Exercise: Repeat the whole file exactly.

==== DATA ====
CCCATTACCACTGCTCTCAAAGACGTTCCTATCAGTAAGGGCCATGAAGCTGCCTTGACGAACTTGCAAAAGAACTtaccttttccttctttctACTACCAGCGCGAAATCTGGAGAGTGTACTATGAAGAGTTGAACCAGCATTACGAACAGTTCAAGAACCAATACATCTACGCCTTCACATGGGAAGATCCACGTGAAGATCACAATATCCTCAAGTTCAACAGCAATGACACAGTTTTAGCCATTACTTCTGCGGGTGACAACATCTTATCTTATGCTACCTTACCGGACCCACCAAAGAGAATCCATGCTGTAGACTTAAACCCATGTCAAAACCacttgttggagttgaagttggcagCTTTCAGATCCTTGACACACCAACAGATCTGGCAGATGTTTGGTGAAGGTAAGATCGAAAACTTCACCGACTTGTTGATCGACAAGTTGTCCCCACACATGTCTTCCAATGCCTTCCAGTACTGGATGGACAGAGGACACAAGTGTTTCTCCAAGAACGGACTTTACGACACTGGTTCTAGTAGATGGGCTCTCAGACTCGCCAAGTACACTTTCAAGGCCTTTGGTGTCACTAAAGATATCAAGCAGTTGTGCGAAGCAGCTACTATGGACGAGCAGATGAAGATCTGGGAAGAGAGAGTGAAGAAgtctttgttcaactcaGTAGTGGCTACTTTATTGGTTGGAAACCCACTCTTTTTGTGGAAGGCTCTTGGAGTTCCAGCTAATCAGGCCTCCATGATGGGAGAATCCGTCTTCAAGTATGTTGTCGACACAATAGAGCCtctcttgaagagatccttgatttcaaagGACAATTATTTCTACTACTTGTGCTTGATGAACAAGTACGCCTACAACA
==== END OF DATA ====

CCCATTACCACTGCTCTCAAAGACGTTCCTATCAGTAAGGGCCATGAAGCTGCCTTGACGAACTTGCAAAAGAACTtaccttttccttctttctACTACCAGCGCGAAATCTGGAGAGTGTACTATGAAGAGTTGAACCAGCATTACGAACAGTTCAAGAACCAATACATCTACGCCTTCACATGGGAAGATCCACGTGAAGATCACAATATCCTCAAGTTCAACAGCAATGACACAGTTTTAGCCATTACTTCTGCGGGTGACAACATCTTATCTTATGCTACCTTACCGGACCCACCAAAGAGAATCCATGCTGTAGACTTAAACCCATGTCAAAACCacttgttggagttgaagttggcagCTTTCAGATCCTTGACACACCAACAGATCTGGCAGATGTTTGGTGAAGGTAAGATCGAAAACTTCACCGACTTGTTGATCGACAAGTTGTCCCCACACATGTCTTCCAATGCCTTCCAGTACTGGATGGACAGAGGACACAAGTGTTTCTCCAAGAACGGACTTTACGACACTGGTTCTAGTAGATGGGCTCTCAGACTCGCCAAGTACACTTTCAAGGCCTTTGGTGTCACTAAAGATATCAAGCAGTTGTGCGAAGCAGCTACTATGGACGAGCAGATGAAGATCTGGGAAGAGAGAGTGAAGAAgtctttgttcaactcaGTAGTGGCTACTTTATTGGTTGGAAACCCACTCTTTTTGTGGAAGGCTCTTGGAGTTCCAGCTAATCAGGCCTCCATGATGGGAGAATCCGTCTTCAAGTATGTTGTCGACACAATAGAGCCtctcttgaagagatccttgatttcaaagGACAATTATTTCTACTACTTGTGCTTGATGAACAAGTACGCCTACAACA